Wednesday, May 25, 2011

Birthday Letter to Joanne Hudson

Sixteen year ago, during a hot Bakersfield summer afternoon I was sweating in the East Bakersfield High School gym with dozens of other hopeful girls auditioning to be an EB Blades cheerleader. The first day of practice a girl with a genuine smile and infectiously positive demeanor introduced herself and I can say even to this day Joanne Hudson is the nicest person I have ever met.

My sister, Joanne and I were among the precious few who made the team. I would soon discover I did not have the spirit and dedication to be a career cheerleader but I did learn many important lessons and make friends that I still have until this day. Four years later, the day after graduation I forwent joining my sister on a celebratory trip to Disneyland with my peers and instead traveled to Hume Lake Christian camp to begin a summer of manual labor for God.

Isolated from anyone I knew, working at Hume changed my life. This was before everyone owned a cell phone, updated their facebook status or tweeted. On my eighteenth birthday, without a single person wishing me happy birthday, I sat cleaning a clogged bathroom stall thinking that life could only get better. The next morning the most beautiful letter arrived from Joanne, she had no idea about my birthday, but sent me a letter to tell me how inspired she was by my journey to the camp and to keep the faith.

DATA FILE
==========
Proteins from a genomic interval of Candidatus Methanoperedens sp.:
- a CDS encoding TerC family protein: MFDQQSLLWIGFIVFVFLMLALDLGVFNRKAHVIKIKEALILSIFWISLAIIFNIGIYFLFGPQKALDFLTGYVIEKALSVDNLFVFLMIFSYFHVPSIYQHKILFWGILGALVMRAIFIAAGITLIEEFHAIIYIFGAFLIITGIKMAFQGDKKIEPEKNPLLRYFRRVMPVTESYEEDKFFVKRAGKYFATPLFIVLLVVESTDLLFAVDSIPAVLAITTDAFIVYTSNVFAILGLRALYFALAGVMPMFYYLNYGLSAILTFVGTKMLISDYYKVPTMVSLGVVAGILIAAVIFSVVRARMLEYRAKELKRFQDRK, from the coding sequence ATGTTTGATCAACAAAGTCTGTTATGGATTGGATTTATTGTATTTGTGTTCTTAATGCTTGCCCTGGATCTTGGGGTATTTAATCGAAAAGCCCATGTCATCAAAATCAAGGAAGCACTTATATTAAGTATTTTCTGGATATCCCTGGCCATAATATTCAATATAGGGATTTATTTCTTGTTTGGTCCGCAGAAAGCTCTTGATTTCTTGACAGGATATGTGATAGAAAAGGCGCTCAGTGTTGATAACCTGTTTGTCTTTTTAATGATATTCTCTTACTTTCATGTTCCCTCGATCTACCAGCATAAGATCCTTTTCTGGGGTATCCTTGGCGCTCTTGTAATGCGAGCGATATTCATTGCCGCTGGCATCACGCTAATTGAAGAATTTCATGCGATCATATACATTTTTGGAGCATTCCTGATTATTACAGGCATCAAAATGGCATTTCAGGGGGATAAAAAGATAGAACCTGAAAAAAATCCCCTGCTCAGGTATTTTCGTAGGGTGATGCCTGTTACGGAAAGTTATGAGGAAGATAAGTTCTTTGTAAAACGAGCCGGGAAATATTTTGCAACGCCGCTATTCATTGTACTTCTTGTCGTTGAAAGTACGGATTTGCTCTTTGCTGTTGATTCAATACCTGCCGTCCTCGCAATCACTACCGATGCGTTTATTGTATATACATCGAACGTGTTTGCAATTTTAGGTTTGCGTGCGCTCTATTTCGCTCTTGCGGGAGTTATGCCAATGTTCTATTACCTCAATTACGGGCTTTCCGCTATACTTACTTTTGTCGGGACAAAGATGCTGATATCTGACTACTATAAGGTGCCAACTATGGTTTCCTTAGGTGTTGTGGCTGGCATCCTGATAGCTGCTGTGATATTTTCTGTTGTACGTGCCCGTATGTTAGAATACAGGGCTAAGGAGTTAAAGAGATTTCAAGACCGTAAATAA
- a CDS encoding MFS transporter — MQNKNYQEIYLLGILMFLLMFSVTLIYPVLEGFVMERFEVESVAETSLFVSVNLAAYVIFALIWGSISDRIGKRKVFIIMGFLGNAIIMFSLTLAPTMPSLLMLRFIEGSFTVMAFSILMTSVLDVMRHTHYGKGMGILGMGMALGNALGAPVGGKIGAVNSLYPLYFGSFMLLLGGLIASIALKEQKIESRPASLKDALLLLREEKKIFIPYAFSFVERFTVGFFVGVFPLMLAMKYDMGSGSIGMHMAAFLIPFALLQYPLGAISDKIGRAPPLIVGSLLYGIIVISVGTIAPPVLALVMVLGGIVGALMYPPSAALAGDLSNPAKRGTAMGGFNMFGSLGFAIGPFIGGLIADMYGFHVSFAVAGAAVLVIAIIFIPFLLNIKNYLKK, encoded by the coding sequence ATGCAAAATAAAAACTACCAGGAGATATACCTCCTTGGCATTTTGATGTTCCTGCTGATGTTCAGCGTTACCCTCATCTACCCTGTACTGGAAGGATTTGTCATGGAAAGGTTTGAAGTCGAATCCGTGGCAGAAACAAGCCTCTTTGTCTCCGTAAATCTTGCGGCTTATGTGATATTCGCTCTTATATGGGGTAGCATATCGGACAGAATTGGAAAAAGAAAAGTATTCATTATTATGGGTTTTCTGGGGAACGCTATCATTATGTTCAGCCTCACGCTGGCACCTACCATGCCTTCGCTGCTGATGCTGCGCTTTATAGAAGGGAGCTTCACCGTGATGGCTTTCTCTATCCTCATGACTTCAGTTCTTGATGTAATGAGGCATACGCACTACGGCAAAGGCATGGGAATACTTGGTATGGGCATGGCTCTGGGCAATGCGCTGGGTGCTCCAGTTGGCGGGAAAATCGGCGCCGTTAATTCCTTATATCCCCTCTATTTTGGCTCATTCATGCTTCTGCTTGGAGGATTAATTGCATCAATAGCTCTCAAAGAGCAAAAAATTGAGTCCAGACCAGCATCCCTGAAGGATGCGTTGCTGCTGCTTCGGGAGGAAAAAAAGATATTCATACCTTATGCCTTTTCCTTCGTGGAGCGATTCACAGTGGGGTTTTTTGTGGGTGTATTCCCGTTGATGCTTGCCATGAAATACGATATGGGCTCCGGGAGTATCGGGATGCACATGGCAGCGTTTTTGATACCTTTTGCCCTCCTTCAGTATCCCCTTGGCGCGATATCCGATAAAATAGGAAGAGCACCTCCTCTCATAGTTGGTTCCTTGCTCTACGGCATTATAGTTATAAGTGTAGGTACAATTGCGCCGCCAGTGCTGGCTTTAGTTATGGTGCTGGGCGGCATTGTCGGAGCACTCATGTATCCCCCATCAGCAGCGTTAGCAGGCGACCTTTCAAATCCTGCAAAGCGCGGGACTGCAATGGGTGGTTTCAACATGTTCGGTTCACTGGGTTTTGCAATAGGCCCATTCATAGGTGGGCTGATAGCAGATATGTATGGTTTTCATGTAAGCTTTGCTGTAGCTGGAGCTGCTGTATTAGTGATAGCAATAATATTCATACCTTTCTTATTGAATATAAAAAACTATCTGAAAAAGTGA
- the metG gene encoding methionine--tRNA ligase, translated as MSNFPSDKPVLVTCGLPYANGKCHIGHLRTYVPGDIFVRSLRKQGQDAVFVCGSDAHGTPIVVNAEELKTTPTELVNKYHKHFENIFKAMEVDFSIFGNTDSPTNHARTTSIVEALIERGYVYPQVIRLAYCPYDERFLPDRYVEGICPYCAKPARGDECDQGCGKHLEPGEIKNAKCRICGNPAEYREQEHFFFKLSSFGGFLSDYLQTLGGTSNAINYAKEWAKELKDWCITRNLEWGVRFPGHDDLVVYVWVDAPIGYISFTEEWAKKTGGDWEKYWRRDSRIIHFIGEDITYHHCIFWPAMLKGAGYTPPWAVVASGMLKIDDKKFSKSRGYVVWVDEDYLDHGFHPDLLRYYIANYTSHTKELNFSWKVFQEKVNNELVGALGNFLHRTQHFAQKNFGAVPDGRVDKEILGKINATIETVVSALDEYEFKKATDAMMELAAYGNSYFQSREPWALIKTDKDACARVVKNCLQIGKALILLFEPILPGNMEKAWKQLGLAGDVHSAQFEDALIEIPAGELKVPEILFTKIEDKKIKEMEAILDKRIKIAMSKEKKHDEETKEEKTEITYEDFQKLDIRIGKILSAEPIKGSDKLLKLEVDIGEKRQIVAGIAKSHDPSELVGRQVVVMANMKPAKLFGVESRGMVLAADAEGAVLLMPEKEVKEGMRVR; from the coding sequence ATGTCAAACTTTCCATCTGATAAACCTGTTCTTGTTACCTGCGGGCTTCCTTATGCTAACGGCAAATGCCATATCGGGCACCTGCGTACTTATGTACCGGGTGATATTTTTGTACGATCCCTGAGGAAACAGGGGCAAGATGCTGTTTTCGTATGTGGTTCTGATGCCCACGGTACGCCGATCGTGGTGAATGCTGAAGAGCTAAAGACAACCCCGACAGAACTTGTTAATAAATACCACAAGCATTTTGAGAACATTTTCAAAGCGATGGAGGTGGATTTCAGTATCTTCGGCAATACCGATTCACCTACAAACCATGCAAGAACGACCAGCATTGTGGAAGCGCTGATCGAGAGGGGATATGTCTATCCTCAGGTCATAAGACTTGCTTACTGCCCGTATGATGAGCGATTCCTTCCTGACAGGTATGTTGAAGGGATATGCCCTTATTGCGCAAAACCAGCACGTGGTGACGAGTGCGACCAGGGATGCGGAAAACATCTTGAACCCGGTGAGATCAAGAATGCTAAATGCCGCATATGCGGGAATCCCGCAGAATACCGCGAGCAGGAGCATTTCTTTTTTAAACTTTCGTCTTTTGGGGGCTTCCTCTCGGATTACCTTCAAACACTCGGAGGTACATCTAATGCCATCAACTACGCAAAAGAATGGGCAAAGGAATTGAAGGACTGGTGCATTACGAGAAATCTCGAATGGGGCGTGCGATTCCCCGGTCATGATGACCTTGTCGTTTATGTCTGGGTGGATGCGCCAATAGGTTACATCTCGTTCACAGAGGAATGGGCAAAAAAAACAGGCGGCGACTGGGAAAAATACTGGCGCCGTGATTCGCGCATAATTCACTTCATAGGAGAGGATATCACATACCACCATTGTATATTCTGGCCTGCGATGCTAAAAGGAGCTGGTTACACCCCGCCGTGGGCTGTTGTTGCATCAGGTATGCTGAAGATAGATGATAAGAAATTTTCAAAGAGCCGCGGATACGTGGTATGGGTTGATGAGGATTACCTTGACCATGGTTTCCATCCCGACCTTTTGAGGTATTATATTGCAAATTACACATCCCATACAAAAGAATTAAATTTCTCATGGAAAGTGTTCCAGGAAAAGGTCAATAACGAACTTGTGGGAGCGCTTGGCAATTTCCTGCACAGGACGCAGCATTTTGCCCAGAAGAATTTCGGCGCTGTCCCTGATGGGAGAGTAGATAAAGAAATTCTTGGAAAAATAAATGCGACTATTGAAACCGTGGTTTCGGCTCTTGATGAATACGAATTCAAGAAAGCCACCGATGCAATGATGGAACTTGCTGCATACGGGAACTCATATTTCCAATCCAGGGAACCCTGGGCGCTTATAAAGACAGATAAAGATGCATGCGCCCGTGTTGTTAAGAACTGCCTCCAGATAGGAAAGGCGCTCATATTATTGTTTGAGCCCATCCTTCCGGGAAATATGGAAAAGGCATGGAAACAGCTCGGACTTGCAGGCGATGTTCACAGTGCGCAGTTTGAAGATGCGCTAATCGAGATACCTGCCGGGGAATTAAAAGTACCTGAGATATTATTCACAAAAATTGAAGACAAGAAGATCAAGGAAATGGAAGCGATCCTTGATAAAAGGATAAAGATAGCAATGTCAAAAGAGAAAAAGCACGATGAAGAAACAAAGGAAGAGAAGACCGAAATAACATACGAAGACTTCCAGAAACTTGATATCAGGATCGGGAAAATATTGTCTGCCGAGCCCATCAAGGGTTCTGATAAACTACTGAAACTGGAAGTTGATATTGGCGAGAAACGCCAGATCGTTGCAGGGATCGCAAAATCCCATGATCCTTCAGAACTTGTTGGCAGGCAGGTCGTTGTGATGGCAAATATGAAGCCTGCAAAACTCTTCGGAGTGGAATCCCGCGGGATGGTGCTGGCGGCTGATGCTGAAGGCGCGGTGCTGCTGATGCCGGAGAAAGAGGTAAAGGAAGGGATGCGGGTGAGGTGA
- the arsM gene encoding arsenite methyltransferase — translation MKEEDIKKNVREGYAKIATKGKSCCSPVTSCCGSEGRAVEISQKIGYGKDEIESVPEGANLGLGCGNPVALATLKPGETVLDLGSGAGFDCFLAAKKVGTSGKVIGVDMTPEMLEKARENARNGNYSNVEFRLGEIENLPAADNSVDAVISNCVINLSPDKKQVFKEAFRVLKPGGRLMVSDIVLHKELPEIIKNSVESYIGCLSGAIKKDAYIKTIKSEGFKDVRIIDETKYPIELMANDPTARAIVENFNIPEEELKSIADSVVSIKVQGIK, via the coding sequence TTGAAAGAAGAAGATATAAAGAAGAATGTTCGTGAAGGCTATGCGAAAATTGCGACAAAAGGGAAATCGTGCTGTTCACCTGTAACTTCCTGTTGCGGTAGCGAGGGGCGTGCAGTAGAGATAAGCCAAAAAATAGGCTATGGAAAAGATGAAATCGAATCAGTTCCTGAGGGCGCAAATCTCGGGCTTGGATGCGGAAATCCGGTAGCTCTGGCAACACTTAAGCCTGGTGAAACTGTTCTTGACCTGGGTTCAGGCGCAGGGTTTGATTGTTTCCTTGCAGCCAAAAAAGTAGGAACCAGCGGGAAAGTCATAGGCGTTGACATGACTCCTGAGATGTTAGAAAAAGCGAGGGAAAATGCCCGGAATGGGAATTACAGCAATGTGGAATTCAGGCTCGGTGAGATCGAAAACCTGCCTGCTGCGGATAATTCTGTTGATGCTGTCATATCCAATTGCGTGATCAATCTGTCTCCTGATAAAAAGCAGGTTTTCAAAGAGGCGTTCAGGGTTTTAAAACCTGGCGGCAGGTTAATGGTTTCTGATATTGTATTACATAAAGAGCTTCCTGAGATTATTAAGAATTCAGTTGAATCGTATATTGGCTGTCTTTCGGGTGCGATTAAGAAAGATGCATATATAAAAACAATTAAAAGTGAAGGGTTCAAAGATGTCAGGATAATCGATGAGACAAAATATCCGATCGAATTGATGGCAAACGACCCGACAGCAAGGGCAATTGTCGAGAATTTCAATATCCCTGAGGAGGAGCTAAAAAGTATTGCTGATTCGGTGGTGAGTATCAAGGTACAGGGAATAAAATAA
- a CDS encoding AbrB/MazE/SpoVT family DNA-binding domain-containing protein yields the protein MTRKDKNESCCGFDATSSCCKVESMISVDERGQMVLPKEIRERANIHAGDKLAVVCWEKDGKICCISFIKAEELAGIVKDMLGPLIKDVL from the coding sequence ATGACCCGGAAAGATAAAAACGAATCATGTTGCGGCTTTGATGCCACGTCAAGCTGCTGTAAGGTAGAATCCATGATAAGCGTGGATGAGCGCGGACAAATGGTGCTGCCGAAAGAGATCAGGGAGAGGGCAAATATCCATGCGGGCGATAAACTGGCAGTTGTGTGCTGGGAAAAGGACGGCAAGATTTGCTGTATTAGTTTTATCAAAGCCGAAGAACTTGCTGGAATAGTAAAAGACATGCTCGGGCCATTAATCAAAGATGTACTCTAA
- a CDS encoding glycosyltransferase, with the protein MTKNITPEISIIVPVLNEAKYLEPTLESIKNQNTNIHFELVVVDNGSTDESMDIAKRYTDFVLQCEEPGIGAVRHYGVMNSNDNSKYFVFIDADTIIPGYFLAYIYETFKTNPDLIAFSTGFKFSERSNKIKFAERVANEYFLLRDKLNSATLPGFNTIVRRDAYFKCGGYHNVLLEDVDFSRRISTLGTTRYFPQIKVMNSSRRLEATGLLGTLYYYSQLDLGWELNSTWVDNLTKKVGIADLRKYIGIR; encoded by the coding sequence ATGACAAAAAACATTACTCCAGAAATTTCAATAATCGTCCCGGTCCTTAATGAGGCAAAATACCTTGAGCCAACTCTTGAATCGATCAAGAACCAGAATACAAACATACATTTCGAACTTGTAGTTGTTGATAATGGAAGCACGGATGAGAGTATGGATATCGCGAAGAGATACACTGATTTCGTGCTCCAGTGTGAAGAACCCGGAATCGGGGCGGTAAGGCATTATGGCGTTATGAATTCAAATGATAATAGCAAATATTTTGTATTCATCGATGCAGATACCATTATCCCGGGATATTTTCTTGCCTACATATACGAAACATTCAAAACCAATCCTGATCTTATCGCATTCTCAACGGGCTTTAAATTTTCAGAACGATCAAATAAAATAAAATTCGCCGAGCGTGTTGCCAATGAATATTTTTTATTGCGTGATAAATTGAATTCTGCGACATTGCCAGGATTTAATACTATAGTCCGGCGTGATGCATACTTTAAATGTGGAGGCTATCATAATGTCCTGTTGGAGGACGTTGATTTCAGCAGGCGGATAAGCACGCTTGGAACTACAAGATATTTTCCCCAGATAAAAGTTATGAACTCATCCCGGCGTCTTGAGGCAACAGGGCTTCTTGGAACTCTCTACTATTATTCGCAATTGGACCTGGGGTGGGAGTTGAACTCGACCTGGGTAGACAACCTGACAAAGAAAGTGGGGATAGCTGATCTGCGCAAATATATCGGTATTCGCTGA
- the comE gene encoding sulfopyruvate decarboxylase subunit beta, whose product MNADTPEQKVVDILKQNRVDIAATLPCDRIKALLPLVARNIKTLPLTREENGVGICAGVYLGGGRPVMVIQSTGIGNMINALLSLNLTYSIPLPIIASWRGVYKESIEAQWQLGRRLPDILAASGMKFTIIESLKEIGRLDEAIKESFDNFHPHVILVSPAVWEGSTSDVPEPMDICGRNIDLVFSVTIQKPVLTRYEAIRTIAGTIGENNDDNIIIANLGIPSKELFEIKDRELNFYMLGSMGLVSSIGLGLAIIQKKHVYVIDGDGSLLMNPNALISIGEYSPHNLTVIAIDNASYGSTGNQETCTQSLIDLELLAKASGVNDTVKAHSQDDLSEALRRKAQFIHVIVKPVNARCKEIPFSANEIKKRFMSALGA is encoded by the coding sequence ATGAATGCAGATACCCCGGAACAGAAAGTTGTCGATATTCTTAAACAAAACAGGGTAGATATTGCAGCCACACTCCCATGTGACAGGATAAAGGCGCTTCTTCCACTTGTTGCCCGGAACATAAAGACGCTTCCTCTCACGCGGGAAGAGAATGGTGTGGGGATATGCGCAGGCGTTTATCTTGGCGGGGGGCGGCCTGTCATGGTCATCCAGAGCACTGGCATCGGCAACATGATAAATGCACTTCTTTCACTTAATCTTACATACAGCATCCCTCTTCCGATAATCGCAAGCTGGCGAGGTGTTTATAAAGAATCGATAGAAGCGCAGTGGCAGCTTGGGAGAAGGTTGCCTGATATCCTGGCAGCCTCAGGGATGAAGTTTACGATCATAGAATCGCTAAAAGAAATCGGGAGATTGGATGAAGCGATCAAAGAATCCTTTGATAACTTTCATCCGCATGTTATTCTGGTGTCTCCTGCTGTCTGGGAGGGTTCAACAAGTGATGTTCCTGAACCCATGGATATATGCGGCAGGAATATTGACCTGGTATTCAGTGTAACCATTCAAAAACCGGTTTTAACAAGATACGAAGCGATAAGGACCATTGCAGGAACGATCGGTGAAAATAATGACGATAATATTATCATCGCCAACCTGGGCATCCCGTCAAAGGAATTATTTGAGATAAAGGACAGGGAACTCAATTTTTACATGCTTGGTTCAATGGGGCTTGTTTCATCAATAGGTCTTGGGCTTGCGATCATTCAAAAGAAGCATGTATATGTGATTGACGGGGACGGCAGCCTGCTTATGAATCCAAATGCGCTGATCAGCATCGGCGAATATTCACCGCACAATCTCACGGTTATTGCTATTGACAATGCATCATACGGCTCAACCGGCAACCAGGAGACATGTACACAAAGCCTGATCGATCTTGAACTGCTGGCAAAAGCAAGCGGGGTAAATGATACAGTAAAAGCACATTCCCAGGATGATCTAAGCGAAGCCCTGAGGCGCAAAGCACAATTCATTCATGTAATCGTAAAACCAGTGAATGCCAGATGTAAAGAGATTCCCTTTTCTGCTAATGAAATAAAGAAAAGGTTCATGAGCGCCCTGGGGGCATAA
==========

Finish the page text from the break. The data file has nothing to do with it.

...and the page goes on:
After college and a few jobs later, Joanne and I found ourselves back in Bakersfield. Moving back to your hometown is like cutting off your hair, you run your finger over the ghost of what you knew only to find it changed. Bakersfield and I are both different now but my friendship with Joanne is unchanged. Even though we are only minutes away from one another or she could just post on my facebook wall, Joanne still sends out her beautiful letters.

A friend once remarked that the one thing they miss about Bakersfield is Smith's smiley-face cookies and of course Joanne makes sure they receive one every birthday: because that is what she does, she sends smiles and joy via the US postal service. As we embark on our thirties this year I cannot be more elated to see what life holds in store and what new treasures will arrive in my mailbox.

Sunday, May 8, 2011

Gray Hair and a Grandmothers Legacy